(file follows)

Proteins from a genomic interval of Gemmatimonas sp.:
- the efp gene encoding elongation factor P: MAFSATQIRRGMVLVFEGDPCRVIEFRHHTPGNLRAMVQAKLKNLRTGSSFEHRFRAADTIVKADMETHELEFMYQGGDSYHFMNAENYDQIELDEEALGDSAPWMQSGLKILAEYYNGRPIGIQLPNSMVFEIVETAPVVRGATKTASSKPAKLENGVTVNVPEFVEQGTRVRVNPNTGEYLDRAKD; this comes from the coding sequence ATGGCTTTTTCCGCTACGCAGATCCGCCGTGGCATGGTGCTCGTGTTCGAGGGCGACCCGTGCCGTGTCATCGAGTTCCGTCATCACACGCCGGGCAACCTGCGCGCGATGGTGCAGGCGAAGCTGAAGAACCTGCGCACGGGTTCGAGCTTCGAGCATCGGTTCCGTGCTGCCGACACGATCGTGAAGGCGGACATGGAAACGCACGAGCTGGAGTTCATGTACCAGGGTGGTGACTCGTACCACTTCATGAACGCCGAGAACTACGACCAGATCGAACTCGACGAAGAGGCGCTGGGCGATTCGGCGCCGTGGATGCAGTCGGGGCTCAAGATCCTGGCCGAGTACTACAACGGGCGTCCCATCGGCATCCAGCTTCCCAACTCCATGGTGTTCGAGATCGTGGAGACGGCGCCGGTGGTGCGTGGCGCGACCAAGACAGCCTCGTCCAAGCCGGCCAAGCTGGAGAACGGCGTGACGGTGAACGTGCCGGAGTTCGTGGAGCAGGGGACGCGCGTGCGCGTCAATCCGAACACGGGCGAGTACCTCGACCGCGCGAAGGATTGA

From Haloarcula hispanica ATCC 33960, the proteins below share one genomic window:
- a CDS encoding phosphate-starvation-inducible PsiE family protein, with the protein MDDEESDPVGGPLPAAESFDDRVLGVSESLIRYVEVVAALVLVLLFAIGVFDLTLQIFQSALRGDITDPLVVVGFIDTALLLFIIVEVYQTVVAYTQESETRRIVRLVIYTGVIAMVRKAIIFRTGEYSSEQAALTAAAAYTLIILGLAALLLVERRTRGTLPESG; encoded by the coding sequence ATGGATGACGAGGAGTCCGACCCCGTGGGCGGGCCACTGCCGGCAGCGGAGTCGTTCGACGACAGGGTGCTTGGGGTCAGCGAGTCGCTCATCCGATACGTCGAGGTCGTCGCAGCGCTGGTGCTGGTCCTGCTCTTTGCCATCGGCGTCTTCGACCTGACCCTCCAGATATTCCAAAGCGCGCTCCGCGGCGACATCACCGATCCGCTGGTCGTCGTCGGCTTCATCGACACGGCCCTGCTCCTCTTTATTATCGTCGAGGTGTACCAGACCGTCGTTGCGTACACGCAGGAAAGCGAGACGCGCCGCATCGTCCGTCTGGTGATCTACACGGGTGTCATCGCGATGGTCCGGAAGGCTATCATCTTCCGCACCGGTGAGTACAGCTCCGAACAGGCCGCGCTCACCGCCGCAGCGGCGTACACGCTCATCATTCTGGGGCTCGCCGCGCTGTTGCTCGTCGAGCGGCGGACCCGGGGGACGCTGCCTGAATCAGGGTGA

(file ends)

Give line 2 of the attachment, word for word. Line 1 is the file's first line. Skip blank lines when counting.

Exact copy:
- the efp gene encoding elongation factor P: MAFSATQIRRGMVLVFEGDPCRVIEFRHHTPGNLRAMVQAKLKNLRTGSSFEHRFRAADTIVKADMETHELEFMYQGGDSYHFMNAENYDQIELDEEALGDSAPWMQSGLKILAEYYNGRPIGIQLPNSMVFEIVETAPVVRGATKTASSKPAKLENGVTVNVPEFVEQGTRVRVNPNTGEYLDRAKD; this comes from the coding sequence ATGGCTTTTTCCGCTACGCAGATCCGCCGTGGCATGGTGCTCGTGTTCGAGGGCGACCCGTGCCGTGTCATCGAGTTCCGTCATCACACGCCGGGCAACCTGCGCGCGATGGTGCAGGCGAAGCTGAAGAACCTGCGCACGGGTTCGAGCTTCGAGCATCGGTTCCGTGCTGCCGACACGATCGTGAAGGCGGACATGGAAACGCACGAGCTGGAGTTCATGTACCAGGGTGGTGACTCGTACCACTTCATGAACGCCGAGAACTACGACCAGATCGAACTCGACGAAGAGGCGCTGGGCGATTCGGCGCCGTGGATGCAGTCGGGGCTCAAGATCCTGGCCGAGTACTACAACGGGCGTCCCATCGGCATCCAGCTTCCCAACTCCATGGTGTTCGAGATCGTGGAGACGGCGCCGGTGGTGCGTGGCGCGACCAAGACAGCCTCGTCCAAGCCGGCCAAGCTGGAGAACGGCGTGACGGTGAACGTGCCGGAGTTCGTGGAGCAGGGGACGCGCGTGCGCGTCAATCCGAACACGGGCGAGTACCTCGACCGCGCGAAGGATTGA